It has been almost a year since the nation — and North Carolina — entered what economists call the COVID recession.
The economic tailspin started in March but hit its nadir in April when statewide unemployment hit 12.2%.
Even though the employment outlook has improved, total employment in the state is still 200,000 below the pre-pandemic level; the number of households qualifying for government assistance through the SNAP program is up 20% and local food banks report serving up to five times as many families compared to the same time a year ago.
Currently 35% of the households report difficulty in meeting ordinary expenses.
Recent economic outlook reports — one from the Western Carolina University Center for Free Enterprise and several from the N.C. Justice Center — agree the recession sparked by the pandemic has dealt a crippling blow to the state, especially to rural areas.
What’s different, however, are the approaches each study takes to dealing with the problems.
The WCU study concludes the state’s recovery depends on two crucial factors — a strong state capacity for top-down relief and a healthy climate for bottom-up recovery.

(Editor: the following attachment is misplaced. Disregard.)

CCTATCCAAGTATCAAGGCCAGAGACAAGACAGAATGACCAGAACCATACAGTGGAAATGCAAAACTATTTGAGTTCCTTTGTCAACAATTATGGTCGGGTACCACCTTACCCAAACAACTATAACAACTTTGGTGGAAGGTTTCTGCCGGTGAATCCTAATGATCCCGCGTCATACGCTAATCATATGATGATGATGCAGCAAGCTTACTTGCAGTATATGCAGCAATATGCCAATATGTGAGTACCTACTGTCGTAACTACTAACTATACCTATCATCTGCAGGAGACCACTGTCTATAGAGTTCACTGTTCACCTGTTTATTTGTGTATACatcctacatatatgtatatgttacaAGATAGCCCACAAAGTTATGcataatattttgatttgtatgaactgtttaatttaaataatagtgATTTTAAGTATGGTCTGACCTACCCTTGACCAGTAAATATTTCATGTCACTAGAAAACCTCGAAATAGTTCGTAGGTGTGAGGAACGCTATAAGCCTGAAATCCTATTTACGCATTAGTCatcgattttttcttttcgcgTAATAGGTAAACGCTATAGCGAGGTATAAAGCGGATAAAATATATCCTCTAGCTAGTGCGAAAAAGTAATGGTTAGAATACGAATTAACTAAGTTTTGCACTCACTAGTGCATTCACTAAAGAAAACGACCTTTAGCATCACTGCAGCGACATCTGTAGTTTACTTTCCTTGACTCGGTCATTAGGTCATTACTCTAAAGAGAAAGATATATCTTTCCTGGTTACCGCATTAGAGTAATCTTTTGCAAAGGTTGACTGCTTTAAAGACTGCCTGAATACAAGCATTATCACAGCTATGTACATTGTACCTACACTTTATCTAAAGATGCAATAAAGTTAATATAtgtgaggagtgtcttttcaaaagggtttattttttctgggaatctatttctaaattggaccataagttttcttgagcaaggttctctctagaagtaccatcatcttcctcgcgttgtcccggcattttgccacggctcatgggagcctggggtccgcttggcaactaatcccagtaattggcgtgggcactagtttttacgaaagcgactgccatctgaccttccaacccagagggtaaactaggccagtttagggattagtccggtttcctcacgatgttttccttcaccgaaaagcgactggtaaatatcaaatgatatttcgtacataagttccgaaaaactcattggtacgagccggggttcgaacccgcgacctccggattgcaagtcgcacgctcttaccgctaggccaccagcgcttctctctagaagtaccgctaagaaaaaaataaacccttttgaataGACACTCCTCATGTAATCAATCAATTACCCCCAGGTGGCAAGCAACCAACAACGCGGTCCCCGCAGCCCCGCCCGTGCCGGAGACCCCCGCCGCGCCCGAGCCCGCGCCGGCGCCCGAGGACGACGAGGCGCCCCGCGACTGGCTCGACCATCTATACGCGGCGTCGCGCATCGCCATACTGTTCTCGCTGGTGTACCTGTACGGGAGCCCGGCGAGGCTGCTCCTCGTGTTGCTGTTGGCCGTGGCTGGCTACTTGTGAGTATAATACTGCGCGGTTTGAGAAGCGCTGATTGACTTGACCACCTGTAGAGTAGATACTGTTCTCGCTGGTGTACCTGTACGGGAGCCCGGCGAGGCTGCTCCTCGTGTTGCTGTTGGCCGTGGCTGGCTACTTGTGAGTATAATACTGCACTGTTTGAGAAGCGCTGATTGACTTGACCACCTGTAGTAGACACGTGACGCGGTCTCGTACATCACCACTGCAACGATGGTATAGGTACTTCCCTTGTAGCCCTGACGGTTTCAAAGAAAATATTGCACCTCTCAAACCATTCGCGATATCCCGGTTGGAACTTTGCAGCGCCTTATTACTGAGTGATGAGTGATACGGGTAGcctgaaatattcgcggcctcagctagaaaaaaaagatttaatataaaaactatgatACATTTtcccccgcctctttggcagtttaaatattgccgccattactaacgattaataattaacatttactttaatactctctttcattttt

“Fiscal discipline and rising economic freedom should remain at the top of policymakers’ priorities,” the report states. “The state’s economic policymakers have been doing an admirable job on these two factors for about the past decade, and these hard-fought efforts have allowed North Carolina to establish effective strongholds, not only to absorb the shock of COVID-19 but also to clear paths for ordinary people to move forward with rising prosperity and flourishing for all.”
The analysis of the Budget and Tax Center, a division of the N.C. Justice Center, stresses that providing aid directly to those who were harmed during the recession is the best way to resuscitate the economy at large.
“Federal policymakers tried a wide array of measures to jolt the economy back to life in the early days of the Great Recession,” a study stated, “and supporting people and public investments proved to be a more effective means of boosting the economy. By comparison, tax breaks for rich investors and large companies proved to be a poor investment of public dollars.”
The Mountaineer will compare the studies in the next two issues. Today we look at reports from the N.C. Budget and Tax Center.